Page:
Watch your swing

Experts say rotator cuff injuries are common

Experts say rotator cuff injuries are common

July 24, 2006|by JULIE E. GREENE

Major League Baseball pitchers do it.

National Football League quarterbacks do it.

Tennis players do it.

Even painters and stockboys do it.

You don't have to be a professional athlete or even an athlete to experience the pain and frustration of a torn rotator cuff.

These muscle tears in the shoulder are caused by repetitive overhead motion such as pitching, throwing, serving, painting and stocking shelves, says Dr. Bob Cirincione, an orthopaedic surgeon with Mid-Atlantic Orthopaedic Specialists in Hagerstown.


Diagnoses of rotator cuff injuries have become more common in the last 10 to 15 years as older people continue to remain active and MRI technology is used to confirm the diagnosis, Cirincione says.

According to the American Academy of Orthopaedic Surgeons, 35,000 people underwent rotator cuff surgery in 2003 and there were 4.4 million visits to physicians' offices due to rotator cuff problems.

The rotator cuff is a group of four muscles that cover the shoulder joint and connect the humerus (upper arm) to the scapula (shoulder blade).

With repetitive use, this muscle group or the related tendons weaken and can tear.

Rotator cuffs also can get hurt from simple activities such as lifting a gallon of milk or falling down, says Eric Sampsell, outpatient rehab coordinator at City Hospital in Martinsburg, W.Va. As people age, muscles and tendons can deteriorate, making them more apt to tear.

Cirincione says he diagnoses rotator cuff injuries two to three times a day and does one to two rotator cuff surgeries a month.

People who are now 55 to 75 years old are more active than people that age were 20 to 30 years ago, Cirincione says. People who injured their shoulder in the 1970s and 1980s were more likely to just stop whatever activity hurt.

Now people that age tend to seek out treatment for such injuries so they can maintain their active lifestyle, such as golfing, Cirincione says.

Recapturing an active lifestyle

Marcene Kipe, who lives near Williamsport, tore her left rotator cuff more than a year ago.

While she's not certain exactly what caused the injury, she said it was probably either waterskiing or snow skiing.

"I didn't want to move (my shoulder) a lot because it hurt so bad and at night it was causing me not to sleep. I knew something was wrong.

An X-ray didn't show the tear and a cortisone shot didn't relieve the discomfort, so an MRI image was taken of the shoulder and the tear was discovered last fall.

Kipe decided to see if she could get through the ski season without surgery, but found her quality of life wasn't improving.

She couldn't lift her arm over her head. She couldn't get it much higher that parallel to the ground. She couldn't help her husband in the yard, had trouble lifting objects and, when waterskiing, couldn't get out of the water half the time because the jolt from the yank of the tow-rope caused sharp shoulder pain.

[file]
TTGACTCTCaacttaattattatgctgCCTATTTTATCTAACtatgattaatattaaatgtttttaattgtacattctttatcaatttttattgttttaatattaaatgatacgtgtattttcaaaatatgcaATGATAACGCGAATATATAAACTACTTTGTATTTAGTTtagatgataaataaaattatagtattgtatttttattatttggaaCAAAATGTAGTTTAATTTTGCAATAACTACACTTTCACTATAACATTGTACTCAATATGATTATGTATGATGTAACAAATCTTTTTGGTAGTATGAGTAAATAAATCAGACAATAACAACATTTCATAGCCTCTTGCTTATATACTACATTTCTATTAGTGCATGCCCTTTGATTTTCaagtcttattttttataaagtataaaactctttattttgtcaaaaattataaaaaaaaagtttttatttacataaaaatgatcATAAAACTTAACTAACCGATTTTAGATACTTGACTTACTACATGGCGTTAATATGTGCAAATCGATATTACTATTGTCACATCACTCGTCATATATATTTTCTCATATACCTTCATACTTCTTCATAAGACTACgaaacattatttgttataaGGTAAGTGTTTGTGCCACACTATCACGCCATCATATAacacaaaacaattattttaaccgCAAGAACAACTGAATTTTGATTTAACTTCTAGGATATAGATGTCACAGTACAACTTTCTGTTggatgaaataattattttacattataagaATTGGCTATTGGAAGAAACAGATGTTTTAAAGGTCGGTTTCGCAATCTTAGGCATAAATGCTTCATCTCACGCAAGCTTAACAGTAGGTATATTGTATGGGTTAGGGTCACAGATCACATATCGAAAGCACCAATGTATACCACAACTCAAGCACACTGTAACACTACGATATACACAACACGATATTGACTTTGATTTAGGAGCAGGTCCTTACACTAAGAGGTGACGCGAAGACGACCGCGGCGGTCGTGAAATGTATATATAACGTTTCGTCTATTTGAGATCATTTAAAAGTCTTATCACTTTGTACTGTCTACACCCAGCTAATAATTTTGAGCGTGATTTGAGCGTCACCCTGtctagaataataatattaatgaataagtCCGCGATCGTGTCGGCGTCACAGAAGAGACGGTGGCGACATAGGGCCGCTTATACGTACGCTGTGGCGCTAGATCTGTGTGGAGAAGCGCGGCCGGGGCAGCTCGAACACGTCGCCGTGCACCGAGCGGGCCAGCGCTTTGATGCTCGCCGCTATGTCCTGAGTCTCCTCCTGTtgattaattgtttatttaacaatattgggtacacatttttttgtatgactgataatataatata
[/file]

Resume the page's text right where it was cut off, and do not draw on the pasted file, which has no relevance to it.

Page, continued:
Even more annoying was her inability to sleep through the night, because whenever she rolled onto that shoulder, she woke up.

So Kipe chose to have surgery on the shoulder in February. After two weeks of resting the shoulder, she began a lengthy rehabilitation, starting with passive therapy. Her therapist would manipulate her arm to prevent stiffness.

As she visited the rehab center during an eight-week period, Kipe's therapy became more aggressive. She lifted tiny weights - moving her arms in various directions and exercising by stretching big rubber bands to strengthen the muscles.

Her arm still isn't at full range; it's at about 90 percent. But she returned to waterskiing on the Fourth of July, the day after Cirincione gave her the OK.

Kipe, 59, who works in the records department at Maryland Correctional Institution, says she got discouraged during the long recovery period, but is glad she had the surgery.

Otherwise she'd still be frustrated at her inability to have an active lifestyle.


There is an individual tendency a person might have to developing a rotator cuff tear that a person has no control over, Cirincione says.

The only way to avoid injuring the rotator cuff is to change activities, which can be difficult for an athlete or person in a job that demands overhead activity, he says.

Sampsell recommends people stretch to loosen the shoulder and generate blood flow to the area before any repetitive activity. This enables the area to sustain more impact.

A weight-lifting program can be designed specifically for the rotator cuff muscles, but the best thing is to limit how that area is used.

"It's probably not a good idea to do eight hours of painting in a row or one hour of overhead painting," Sampsell says. Mix it up. Paint overhead for 10 minutes, then paint at a lower level. Ice the shoulder afterward to decrease inflammation and help the tissue heal.


Treatments for tears can include anti-inflammatory medications, physical therapy and surgery.

"Everybody that has a tear doesn't need to be operated on," Cirincione says.

The first step is to reduce the inflammation and soreness.

This can be done with medication and physical therapy. Patients limit the amount of overhead activity and use exercises to strengthen the muscles around the shoulder. Occasionally steroid injections are administered to reduce the inflammation caused by the tear, Cirincione says.

If all else fails, surgery is discussed.

When the tendon tears off the bone, surgery is needed to reattach it. This can be done with various sutures and metal or plastic anchors that look like wall fasteners. The anchor is bolted into the bone. Stitches attached to the anchor are woven through the tendon to tie it back to the bone.

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